MOST WATCHED: Probably a tie between “The Sonoran Desert” by Matt Smith, “Three Landscapes” by Scott Christensen and “Richard Schimd Paints the Landscape” by Richard Schmid. My approach to plein air work and palette is very similar to the way Matt Smith works so his videos really strike a cord with me. I can only imagine what its like to paint like Richard Schmid so I don’t even try and Scott is a modern master I can watch paint every day. In my opinion these three videos should be in everybody’s library.
MOST IMPORTANT: “Social Media Revealed” by Lori McNee and Eric Rhoads. Chock full of vital information for anyone utilizing social media either as a platform to connect and share your paintings to the more complex concepts of using social media as a marketing tool. Lori does an excellent job of breaking down the pros and cons of each media platform and Eric is always good about asking the questions we all want answers to.
MOST ENTERTAINING: “Painting the American Landscape” with Matt Smith, Jean LaGassick, Frank LaLumia, Ken Backhaus, Charles Sovek and Ron Rencher. Broadcast by PBS these two videos feature several of my favorite artists painting in Alaska and the West. Hard to forget Matt, Jean and Ken getting run off their painting location by a bear. Good interviews with the artists, nice demos by each and excellent production quality.
MOST INSPIRATIONAL: “A Light Touch” David Curtis and “Bold Brushstrokes and Confident Color” Lori Putnam. If you are not familiar with English painter David Curtis you are missing out. Equally gifted in oils or watercolor, David tackles the most complex subjects with ease. His ability to mix a color and put it down in exactly the right place using exactly the right color at exactly the right temperature is amazing to watch. Bold, direct and confident. Something I aspire to and achieve occasionally.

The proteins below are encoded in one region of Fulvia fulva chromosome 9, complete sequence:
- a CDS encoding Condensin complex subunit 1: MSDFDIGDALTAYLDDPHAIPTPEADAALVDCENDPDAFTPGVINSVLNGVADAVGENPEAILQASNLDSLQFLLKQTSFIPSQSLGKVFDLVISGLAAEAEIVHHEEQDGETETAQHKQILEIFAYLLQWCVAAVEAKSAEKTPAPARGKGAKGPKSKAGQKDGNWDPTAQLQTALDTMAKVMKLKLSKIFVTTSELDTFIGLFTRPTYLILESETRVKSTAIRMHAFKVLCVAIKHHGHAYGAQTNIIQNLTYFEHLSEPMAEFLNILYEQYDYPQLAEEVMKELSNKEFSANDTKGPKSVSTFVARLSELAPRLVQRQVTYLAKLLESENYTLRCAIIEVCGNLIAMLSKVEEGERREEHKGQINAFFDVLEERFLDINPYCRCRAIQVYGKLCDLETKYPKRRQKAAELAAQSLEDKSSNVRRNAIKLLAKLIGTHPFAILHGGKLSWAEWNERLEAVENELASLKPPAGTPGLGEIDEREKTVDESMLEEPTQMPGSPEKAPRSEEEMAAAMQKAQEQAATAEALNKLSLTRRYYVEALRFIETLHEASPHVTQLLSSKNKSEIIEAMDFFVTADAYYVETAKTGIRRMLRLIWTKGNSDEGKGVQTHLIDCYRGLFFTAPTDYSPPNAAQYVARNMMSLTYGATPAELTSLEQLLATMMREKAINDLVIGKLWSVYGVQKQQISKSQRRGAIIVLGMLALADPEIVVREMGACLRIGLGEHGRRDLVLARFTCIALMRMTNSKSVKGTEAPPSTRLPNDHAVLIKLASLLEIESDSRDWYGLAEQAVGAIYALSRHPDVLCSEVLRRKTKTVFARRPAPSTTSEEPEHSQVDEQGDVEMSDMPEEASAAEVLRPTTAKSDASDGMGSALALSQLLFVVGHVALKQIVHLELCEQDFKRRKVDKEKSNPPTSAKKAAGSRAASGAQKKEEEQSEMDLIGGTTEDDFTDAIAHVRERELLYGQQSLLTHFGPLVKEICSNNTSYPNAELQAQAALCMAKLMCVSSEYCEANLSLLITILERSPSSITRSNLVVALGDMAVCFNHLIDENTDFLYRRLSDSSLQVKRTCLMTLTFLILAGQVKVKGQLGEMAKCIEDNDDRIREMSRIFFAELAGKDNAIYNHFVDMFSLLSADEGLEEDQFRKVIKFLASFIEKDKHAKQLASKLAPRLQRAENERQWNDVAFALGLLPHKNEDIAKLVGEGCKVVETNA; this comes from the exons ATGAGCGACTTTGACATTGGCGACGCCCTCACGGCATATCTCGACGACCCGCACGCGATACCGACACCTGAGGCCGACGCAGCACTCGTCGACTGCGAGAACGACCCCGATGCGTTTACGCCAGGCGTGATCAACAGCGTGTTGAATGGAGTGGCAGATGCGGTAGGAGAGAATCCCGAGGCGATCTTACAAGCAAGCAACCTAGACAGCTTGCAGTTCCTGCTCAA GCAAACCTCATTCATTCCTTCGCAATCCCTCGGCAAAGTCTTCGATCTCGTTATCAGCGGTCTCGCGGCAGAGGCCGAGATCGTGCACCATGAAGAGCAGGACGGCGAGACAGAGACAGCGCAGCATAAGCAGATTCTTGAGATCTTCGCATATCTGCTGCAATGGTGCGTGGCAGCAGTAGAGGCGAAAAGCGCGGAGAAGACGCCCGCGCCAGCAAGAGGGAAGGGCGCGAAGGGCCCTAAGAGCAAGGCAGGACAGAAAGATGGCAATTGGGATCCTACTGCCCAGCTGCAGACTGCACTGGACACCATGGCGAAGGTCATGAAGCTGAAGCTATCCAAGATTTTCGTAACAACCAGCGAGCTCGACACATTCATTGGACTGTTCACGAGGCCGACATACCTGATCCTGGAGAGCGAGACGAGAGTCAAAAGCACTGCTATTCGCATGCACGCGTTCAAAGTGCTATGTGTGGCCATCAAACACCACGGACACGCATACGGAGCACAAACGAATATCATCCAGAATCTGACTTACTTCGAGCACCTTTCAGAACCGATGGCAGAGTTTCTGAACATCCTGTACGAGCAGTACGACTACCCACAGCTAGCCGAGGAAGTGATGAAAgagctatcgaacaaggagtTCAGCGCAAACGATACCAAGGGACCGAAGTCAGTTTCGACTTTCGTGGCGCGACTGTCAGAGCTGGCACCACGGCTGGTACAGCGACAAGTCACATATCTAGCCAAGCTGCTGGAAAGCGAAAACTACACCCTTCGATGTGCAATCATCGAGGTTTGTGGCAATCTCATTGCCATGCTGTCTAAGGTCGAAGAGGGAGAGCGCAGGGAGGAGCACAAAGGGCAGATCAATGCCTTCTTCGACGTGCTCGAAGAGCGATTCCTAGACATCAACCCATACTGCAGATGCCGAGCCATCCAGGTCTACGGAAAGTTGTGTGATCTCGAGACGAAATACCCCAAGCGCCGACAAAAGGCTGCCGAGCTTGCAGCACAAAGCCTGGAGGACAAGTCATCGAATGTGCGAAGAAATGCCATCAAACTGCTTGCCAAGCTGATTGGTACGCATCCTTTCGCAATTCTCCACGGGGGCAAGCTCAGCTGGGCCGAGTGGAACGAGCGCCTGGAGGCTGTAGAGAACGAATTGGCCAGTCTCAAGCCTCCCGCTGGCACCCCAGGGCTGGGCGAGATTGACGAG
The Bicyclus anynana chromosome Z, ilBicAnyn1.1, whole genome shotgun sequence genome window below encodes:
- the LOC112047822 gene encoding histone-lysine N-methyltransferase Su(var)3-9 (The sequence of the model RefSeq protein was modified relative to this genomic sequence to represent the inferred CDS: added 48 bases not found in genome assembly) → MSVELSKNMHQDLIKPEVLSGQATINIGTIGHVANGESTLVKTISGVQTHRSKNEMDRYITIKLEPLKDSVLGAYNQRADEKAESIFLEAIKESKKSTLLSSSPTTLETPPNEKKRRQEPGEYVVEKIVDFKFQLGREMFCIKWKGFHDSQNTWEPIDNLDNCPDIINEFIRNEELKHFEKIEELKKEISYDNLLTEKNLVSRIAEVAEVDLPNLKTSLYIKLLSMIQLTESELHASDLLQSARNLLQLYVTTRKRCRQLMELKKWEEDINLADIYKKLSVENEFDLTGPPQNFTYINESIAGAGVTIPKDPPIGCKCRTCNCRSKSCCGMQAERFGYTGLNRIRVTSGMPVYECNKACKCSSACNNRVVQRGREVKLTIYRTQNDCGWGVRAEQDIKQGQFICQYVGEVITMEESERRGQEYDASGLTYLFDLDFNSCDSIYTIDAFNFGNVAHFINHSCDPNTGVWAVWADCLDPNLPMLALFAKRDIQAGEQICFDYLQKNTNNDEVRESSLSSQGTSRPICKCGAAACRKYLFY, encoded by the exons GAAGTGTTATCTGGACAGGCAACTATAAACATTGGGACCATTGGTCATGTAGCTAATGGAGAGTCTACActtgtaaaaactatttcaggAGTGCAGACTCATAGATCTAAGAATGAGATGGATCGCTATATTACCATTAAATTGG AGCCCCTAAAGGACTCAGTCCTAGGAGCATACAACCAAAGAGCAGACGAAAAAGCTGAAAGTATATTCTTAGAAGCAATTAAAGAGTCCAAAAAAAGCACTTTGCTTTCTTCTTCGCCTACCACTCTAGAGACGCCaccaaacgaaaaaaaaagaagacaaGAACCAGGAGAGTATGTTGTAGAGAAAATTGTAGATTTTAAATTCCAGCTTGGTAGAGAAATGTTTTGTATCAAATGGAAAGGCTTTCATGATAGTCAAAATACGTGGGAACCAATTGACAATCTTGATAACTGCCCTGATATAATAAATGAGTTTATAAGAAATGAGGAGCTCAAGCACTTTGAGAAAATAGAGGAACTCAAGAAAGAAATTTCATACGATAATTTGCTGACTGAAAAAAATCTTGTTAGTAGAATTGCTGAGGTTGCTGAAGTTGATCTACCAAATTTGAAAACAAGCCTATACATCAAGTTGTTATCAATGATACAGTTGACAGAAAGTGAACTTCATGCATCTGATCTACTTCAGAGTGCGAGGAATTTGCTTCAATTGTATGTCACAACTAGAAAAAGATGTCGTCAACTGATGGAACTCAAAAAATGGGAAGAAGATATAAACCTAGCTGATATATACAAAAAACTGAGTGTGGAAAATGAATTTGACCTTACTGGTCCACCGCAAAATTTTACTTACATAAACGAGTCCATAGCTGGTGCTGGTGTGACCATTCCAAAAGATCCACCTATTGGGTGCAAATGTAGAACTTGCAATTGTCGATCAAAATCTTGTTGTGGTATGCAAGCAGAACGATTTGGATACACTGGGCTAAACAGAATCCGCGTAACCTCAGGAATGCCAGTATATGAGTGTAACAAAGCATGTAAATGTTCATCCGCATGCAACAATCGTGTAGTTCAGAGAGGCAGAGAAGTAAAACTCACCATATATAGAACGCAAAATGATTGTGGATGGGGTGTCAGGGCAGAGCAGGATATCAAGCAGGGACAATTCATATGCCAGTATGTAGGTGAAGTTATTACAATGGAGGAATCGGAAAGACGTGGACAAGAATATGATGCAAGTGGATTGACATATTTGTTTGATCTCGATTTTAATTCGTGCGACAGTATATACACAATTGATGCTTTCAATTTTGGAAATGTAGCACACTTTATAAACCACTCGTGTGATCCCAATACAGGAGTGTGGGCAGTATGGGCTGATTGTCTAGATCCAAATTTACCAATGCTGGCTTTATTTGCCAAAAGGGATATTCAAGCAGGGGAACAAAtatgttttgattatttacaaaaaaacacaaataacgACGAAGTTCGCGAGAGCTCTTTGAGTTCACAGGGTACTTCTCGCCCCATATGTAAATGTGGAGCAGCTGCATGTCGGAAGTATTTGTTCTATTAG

I found Lori’s video inspirational because she paints in a way I can only imagine. Loose and controlled at the same time. She has total command from beginning to end. Her rise in popularity has been fun to watch and watching her paint is a true pleasure.
MOST INFORMATIVE: “Studio Painting Secrets” by Brian Blood, “Social Media Revealed” by Lori McNee and Eric Rhoads and “Gesture Portraits” by Jeffrey Watts. Brian’s video is top notch. He covers all the bases discussing design, color, application of paint, color mixing…you name it, he talked about it and demonstrates it in a painting of Point Lobos, one of my favorite painting locations. His painting style is a lot like his personality, direct and to the point.
Jeffrey Watts video, the first of two, is the perfect blend of demonstration and teaching. His discussion of different color palettes and paint surfaces is invaluable information for the beginner or seasoned painter. The demos are terrific. You can tell Jeffrey is a seasoned teacher.
BEST VALUE: Gabor Svagrik’s video series of five landscape videos is a treasure of information at about $50 each. Unfortunately I don’t think you can get these any more. Now he has a new series of downloadable videos that include the original set. These are a must for anyone wanting to learn to paint with a limited palette.
BEST PRODUCTION QUALITY: Anything done by Liliedahl Video
WISH LIST: Jill Carver, Bill Anton, Clyde Aspevig, Skip Whitcomb, John Burton, James Richards, Joshua Been, Joshua Clare, Anne Blair Brown and a still life video from Richard Schmid.


Rusty Jones